And this is fascinatiing:

    'One of our key findings is that in all settings it was not the wider organisational climate that mattered most to staff (as evidence outside healthcare suggests), but that the local team climate is crucial – what participants called “family at work”.'

    Well - if it is raining everywhere else in the country, but not in your locality, you don't get wet, do you ? How could it be anything other than 'the local team climate' which has the major effect ?

    Perhaps I'm displaying my usual level of dimness.



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  • I posted several comments (in defence of the research) on the original article in November 2012.

    The level of ignorance and contempt for research was, indeed depressing. But what I found most bizarre was the vitriol aimed at the researchers themselves.

    I think the key phrase here is "...see this research as a useful tool to argue for the resources and support that staff need to do a very difficult job."

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  • tinkerbell

    it doesn't matter how much evidence is put forward, this unelected government aren't listening. They may glance at it and then say 'anyway, where were we?' They have their own agenda and nothing is going to get in their way least of all nurses and quality patient care and services except for those who can afford it.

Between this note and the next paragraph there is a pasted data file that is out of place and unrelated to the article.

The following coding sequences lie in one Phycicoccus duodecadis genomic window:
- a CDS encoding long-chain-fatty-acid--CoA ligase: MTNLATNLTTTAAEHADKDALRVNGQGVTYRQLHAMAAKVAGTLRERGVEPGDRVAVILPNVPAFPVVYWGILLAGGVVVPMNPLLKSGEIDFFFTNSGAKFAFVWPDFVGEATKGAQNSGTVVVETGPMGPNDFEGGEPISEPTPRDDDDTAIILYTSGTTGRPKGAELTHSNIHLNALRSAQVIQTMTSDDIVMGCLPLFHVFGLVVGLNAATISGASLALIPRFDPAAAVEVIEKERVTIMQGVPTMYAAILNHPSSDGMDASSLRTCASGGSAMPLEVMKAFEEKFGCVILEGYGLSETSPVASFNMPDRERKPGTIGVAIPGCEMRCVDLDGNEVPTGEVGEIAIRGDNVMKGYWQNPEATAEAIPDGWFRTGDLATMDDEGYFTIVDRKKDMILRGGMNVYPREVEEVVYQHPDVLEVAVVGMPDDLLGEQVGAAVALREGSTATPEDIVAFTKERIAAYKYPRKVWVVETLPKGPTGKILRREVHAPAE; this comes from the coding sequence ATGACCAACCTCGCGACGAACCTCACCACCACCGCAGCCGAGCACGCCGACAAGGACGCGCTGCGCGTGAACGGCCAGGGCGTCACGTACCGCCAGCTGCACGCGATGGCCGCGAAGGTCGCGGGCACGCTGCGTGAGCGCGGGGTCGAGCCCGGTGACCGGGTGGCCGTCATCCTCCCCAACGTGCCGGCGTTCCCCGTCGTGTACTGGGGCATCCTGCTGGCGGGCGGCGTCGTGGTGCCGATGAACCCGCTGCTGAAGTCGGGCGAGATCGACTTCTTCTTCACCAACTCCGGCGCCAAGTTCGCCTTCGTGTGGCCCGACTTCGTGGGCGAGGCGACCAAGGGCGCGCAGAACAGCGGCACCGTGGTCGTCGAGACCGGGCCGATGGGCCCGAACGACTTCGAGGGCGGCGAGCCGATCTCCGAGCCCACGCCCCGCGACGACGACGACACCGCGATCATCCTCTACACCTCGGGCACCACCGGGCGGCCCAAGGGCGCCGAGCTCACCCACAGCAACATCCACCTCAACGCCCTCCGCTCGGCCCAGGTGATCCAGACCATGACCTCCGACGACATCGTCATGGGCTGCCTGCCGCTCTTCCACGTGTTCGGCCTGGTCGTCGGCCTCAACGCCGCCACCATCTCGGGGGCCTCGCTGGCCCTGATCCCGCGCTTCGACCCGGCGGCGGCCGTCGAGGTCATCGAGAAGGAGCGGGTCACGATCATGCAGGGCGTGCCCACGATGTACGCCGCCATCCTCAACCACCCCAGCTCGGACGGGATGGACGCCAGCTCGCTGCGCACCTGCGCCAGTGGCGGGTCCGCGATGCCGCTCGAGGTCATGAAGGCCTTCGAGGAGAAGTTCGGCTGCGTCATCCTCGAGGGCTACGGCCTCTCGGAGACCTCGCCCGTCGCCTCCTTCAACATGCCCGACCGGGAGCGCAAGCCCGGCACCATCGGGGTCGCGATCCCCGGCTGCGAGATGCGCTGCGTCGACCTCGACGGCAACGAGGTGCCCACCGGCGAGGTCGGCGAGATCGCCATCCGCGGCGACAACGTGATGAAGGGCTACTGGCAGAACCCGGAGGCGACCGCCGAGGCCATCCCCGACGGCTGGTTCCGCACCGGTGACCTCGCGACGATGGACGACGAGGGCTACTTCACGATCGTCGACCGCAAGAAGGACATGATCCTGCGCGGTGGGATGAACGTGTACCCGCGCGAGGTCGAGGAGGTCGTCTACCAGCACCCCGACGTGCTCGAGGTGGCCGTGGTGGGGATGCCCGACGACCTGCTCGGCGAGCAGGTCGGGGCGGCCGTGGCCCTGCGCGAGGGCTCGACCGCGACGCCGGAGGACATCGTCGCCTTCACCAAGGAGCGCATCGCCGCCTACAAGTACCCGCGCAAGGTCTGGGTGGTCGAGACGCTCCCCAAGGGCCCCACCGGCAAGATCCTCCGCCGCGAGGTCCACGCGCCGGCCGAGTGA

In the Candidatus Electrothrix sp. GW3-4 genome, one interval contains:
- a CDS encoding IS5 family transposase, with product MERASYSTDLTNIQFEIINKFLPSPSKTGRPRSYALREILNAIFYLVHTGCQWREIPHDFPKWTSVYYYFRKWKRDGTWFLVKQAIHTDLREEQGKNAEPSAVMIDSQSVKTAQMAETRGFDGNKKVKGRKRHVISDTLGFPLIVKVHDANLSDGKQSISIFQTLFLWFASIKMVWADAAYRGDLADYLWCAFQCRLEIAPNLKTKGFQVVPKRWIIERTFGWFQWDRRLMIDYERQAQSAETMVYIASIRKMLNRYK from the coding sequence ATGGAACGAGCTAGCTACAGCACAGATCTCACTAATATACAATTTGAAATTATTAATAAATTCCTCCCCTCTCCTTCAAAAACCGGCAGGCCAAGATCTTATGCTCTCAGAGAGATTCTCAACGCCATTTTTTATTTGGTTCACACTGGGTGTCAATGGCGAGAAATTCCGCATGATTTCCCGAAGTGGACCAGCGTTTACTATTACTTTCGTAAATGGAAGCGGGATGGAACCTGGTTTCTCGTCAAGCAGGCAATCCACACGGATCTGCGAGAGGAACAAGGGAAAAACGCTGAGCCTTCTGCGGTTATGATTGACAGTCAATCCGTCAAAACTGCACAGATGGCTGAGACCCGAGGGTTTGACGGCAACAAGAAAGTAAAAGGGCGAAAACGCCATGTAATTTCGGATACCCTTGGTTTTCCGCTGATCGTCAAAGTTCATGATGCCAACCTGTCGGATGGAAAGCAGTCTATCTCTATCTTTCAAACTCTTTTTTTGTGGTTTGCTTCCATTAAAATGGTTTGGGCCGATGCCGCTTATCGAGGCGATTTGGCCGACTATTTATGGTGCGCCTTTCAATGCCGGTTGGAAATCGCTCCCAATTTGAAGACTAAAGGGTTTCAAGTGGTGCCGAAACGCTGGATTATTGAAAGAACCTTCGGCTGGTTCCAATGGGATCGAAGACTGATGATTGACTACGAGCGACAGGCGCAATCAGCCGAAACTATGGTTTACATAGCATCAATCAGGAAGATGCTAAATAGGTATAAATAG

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  • tinkerbell | 8-Jan-2013 6:12 pm

    I agree with what you say about the government. They do have their own agenda. However, that's where nurses themselves come in. The problem is that the nursing profession will not stand up to this (or any other government). That is not the fault of the researchers or the study itself, and that has to be recognised.

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  • tinkerbell

    Anonymous | 8-Jan-2013 6:25 pm

    of course and i do.

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  • "Our study set out to examine how and why staff wellbeing at work matters"

    Interesting stuff (to me anyway!)
    Look up and read a book on the internet called "Happiness is 9-5". Its not a nursing book but its fab at looking at how being happy at work matters - the implications into our own areas could be huge.

    However, I do note that we as nurses shouldn't just whinge about things but do something about it - which we probably do at our own areas, but until we come together and hit the fundamental root causes of our struggle (Goverment, bad Managers, staff shortage, training etc...) then we will continue to struggle!

    Unison, RCN etc....take note!